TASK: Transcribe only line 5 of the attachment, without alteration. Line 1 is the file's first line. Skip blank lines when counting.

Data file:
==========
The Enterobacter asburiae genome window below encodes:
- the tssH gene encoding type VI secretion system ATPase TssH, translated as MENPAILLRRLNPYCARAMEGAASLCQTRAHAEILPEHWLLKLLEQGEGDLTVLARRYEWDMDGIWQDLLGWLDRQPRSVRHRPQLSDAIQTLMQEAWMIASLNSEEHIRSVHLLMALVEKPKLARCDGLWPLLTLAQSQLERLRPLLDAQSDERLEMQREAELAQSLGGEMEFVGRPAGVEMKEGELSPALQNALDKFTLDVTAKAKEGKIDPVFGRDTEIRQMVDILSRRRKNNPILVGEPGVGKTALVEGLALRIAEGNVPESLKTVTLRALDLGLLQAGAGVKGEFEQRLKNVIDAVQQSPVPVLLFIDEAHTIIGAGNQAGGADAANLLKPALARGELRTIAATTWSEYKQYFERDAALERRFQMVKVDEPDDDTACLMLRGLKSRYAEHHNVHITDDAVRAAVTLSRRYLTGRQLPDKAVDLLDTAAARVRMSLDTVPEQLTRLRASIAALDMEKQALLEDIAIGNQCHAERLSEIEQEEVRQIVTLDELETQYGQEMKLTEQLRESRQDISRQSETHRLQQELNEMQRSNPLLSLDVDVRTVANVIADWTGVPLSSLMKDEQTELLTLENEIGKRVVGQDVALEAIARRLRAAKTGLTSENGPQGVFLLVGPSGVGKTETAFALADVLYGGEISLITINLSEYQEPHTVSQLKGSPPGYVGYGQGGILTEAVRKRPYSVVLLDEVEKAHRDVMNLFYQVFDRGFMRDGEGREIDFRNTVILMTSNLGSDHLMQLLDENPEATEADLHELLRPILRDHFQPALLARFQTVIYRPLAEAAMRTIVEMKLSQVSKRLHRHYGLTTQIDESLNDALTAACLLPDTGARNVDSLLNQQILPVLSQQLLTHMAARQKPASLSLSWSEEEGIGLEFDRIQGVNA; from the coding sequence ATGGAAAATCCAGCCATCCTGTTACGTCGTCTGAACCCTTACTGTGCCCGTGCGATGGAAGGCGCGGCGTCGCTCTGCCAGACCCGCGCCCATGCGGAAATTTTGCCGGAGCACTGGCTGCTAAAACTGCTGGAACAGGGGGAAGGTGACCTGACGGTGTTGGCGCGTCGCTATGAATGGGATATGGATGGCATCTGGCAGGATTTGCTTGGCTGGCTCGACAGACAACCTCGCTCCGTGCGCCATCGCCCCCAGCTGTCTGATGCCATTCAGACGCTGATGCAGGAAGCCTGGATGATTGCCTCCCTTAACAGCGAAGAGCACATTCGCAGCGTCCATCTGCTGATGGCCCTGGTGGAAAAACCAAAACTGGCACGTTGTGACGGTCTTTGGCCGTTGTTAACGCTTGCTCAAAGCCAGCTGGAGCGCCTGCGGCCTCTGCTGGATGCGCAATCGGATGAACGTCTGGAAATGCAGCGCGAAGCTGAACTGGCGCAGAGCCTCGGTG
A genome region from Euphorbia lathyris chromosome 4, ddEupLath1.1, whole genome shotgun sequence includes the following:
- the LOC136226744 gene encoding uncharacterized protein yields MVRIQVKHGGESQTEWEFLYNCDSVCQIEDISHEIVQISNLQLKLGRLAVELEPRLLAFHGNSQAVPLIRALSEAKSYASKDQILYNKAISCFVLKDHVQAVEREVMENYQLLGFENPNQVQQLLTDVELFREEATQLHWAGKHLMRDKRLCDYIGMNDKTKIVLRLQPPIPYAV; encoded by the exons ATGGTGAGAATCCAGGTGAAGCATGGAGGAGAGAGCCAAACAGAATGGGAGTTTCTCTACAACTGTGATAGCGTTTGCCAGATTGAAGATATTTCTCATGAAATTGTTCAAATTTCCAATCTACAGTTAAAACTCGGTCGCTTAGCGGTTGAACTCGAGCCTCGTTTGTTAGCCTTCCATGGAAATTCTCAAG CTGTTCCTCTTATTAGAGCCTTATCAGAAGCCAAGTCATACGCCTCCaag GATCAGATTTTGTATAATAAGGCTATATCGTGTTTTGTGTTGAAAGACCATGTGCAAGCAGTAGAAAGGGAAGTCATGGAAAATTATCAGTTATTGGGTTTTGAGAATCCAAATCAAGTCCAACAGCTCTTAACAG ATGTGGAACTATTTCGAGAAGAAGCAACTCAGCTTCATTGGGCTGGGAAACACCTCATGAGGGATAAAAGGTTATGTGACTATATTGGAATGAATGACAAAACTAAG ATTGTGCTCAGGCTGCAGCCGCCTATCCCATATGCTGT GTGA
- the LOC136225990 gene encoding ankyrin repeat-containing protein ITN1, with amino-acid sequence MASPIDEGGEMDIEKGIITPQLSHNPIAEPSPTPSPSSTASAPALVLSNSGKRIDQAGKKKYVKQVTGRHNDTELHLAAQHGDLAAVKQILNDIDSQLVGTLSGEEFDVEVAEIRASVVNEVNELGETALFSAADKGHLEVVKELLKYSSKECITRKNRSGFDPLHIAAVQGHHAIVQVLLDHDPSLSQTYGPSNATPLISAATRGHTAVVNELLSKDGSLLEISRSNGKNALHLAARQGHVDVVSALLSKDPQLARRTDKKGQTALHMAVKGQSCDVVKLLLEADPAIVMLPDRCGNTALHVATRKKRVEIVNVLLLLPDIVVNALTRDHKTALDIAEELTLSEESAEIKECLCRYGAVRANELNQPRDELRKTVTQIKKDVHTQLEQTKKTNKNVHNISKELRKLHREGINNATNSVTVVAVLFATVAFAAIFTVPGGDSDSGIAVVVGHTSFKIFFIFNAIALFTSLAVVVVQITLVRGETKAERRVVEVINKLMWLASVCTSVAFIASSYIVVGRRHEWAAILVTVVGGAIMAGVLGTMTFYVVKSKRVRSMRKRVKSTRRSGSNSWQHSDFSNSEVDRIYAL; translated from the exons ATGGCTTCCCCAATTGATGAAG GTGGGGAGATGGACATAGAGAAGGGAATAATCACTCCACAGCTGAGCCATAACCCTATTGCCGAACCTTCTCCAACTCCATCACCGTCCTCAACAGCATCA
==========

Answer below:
- the LOC136225990 gene encoding ankyrin repeat-containing protein ITN1, with amino-acid sequence MASPIDEGGEMDIEKGIITPQLSHNPIAEPSPTPSPSSTASAPALVLSNSGKRIDQAGKKKYVKQVTGRHNDTELHLAAQHGDLAAVKQILNDIDSQLVGTLSGEEFDVEVAEIRASVVNEVNELGETALFSAADKGHLEVVKELLKYSSKECITRKNRSGFDPLHIAAVQGHHAIVQVLLDHDPSLSQTYGPSNATPLISAATRGHTAVVNELLSKDGSLLEISRSNGKNALHLAARQGHVDVVSALLSKDPQLARRTDKKGQTALHMAVKGQSCDVVKLLLEADPAIVMLPDRCGNTALHVATRKKRVEIVNVLLLLPDIVVNALTRDHKTALDIAEELTLSEESAEIKECLCRYGAVRANELNQPRDELRKTVTQIKKDVHTQLEQTKKTNKNVHNISKELRKLHREGINNATNSVTVVAVLFATVAFAAIFTVPGGDSDSGIAVVVGHTSFKIFFIFNAIALFTSLAVVVVQITLVRGETKAERRVVEVINKLMWLASVCTSVAFIASSYIVVGRRHEWAAILVTVVGGAIMAGVLGTMTFYVVKSKRVRSMRKRVKSTRRSGSNSWQHSDFSNSEVDRIYAL; translated from the exons ATGGCTTCCCCAATTGATGAAG GTGGGGAGATGGACATAGAGAAGGGAATAATCACTCCACAGCTGAGCCATAACCCTATTGCCGAACCTTCTCCAACTCCATCACCGTCCTCAACAGCATCA